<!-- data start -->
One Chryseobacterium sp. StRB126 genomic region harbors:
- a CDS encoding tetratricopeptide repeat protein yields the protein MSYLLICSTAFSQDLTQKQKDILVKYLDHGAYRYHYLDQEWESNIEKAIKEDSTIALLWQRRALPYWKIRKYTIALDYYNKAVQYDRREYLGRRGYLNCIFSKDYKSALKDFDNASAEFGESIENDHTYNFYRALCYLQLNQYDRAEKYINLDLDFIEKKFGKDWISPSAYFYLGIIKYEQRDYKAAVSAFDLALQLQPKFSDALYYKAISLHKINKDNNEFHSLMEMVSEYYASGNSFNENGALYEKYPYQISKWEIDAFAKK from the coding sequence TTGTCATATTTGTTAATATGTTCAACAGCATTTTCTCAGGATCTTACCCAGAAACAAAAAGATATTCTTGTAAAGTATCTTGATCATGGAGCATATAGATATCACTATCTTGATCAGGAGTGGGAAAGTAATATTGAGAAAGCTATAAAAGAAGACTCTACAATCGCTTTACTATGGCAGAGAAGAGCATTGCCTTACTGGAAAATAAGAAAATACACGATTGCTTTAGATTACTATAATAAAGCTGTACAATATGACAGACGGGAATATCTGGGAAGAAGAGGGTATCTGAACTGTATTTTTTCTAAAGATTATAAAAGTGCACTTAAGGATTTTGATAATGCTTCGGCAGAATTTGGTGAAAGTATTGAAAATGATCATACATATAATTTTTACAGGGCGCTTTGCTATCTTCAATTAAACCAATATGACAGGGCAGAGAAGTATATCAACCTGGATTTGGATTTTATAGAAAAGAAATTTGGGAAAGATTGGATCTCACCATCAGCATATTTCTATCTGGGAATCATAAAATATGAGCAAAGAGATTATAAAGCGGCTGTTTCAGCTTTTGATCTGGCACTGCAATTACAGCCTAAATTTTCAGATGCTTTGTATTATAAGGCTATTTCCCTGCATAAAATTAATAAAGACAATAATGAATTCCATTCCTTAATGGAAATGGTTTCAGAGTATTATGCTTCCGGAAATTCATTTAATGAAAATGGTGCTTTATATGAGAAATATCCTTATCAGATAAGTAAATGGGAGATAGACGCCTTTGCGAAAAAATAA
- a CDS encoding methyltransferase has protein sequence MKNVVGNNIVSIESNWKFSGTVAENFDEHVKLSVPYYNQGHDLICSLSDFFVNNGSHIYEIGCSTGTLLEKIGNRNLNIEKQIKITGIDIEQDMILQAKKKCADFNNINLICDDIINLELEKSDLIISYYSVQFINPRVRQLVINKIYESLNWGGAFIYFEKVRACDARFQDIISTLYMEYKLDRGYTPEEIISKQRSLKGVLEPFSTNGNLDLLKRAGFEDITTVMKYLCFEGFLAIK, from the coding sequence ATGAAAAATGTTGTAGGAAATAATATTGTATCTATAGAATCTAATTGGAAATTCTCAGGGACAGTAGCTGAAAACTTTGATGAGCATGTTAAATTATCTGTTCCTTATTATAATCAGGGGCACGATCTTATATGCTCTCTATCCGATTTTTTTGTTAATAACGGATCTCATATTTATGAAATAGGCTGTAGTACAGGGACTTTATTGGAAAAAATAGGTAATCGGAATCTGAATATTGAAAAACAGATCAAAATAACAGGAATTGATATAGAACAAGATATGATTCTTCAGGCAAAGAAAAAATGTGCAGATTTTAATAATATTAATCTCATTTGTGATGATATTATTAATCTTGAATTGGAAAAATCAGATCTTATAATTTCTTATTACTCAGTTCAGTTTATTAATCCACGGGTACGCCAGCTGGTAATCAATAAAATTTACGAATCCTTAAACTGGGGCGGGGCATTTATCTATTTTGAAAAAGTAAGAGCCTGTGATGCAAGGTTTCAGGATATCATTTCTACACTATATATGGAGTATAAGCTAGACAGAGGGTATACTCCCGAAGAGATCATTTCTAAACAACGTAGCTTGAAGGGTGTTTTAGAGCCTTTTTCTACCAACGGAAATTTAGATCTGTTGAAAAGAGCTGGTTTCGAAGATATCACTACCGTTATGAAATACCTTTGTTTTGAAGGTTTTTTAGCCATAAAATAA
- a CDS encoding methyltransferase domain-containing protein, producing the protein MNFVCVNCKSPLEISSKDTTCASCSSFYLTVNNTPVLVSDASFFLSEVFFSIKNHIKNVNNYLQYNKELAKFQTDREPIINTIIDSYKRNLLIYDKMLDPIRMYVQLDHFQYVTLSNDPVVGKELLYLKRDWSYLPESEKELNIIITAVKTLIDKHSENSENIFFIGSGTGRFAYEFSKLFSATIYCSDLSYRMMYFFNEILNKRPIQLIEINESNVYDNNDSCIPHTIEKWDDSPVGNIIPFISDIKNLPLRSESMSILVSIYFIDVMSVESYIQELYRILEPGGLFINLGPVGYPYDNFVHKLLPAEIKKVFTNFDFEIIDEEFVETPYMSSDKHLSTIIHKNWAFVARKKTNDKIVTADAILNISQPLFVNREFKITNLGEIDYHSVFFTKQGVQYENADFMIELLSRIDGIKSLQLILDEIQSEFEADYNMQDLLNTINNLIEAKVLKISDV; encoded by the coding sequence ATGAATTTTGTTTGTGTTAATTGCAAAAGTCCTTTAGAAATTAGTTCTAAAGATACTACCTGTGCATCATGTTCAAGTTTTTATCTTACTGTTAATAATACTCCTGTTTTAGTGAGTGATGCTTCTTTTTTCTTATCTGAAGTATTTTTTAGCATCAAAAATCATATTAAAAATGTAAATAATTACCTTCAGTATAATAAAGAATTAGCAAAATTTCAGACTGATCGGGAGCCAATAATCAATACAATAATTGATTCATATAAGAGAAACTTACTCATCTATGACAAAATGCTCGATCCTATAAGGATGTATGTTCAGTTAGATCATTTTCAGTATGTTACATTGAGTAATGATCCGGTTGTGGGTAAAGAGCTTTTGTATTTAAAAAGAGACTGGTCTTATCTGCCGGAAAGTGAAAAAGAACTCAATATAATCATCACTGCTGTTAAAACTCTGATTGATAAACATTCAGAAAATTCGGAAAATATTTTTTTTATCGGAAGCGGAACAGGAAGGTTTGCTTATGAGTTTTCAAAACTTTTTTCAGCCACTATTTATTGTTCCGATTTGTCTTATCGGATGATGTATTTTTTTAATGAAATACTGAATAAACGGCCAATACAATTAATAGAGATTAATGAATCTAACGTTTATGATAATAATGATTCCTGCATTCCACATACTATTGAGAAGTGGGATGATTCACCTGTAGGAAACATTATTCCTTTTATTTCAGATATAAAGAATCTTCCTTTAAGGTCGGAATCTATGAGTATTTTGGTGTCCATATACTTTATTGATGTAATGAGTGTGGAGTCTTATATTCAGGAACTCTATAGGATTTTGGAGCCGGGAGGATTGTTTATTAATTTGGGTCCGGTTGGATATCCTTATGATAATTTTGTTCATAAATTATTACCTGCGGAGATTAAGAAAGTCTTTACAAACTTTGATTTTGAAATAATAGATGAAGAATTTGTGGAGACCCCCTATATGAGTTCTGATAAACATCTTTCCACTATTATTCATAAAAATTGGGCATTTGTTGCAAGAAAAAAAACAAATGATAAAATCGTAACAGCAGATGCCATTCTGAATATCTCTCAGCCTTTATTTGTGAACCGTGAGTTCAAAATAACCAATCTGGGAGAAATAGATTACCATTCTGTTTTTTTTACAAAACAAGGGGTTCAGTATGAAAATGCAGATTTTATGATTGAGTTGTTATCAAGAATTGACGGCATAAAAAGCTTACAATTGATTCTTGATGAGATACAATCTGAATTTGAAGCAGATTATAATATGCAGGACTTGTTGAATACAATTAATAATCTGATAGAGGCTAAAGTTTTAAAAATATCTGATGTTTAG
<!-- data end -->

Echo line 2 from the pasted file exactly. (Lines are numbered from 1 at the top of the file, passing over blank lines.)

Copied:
- a CDS encoding tetratricopeptide repeat protein yields the protein MSYLLICSTAFSQDLTQKQKDILVKYLDHGAYRYHYLDQEWESNIEKAIKEDSTIALLWQRRALPYWKIRKYTIALDYYNKAVQYDRREYLGRRGYLNCIFSKDYKSALKDFDNASAEFGESIENDHTYNFYRALCYLQLNQYDRAEKYINLDLDFIEKKFGKDWISPSAYFYLGIIKYEQRDYKAAVSAFDLALQLQPKFSDALYYKAISLHKINKDNNEFHSLMEMVSEYYASGNSFNENGALYEKYPYQISKWEIDAFAKK from the coding sequence TTGTCATATTTGTTAATATGTTCAACAGCATTTTCTCAGGATCTTACCCAGAAACAAAAAGATATTCTTGTAAAGTATCTTGATCATGGAGCATATAGATATCACTATCTTGATCAGGAGTGGGAAAGTAATATTGAGAAAGCTATAAAAGAAGACTCTACAATCGCTTTACTATGGCAGAGAAGAGCATTGCCTTACTGGAAAATAAGAAAATACACGATTGCTTTAGATTACTATAATAAAGCTGTACAATATGACAGACGGGAATATCTGGGAAGAAGAGGGTATCTGAACTGTATTTTTTCTAAAGATTATAAAAGTGCACTTAAGGATTTTGATAATGCTTCGGCAGAATTTGGTGAAAGTATTGAAAATGATCATACATATAATTTTTACAGGGCGCTTTGCTATCTTCAATTAAACCAATATGACAGGGCAGAGAAGTATATCAACCTGGATTTGGATTTTATAGAAAAGAAATTTGGGAAAGATTGGATCTCACCATCAGCATATTTCTATCTGGGAATCATAAAATATGAGCAAAGAGATTATAAAGCGGCTGTTTCAGCTTTTGATCTGGCACTGCAATTACAGCCTAAATTTTCAGATGCTTTGTATTATAAGGCTATTTCCCTGCATAAAATTAATAAAGACAATAATGAATTCCATTCCTTAATGGAAATGGTTTCAGAGTATTATGCTTCCGGAAATTCATTTAATGAAAATGGTGCTTTATATGAGAAATATCCTTATCAGATAAGTAAATGGGAGATAGACGCCTTTGCGAAAAAATAA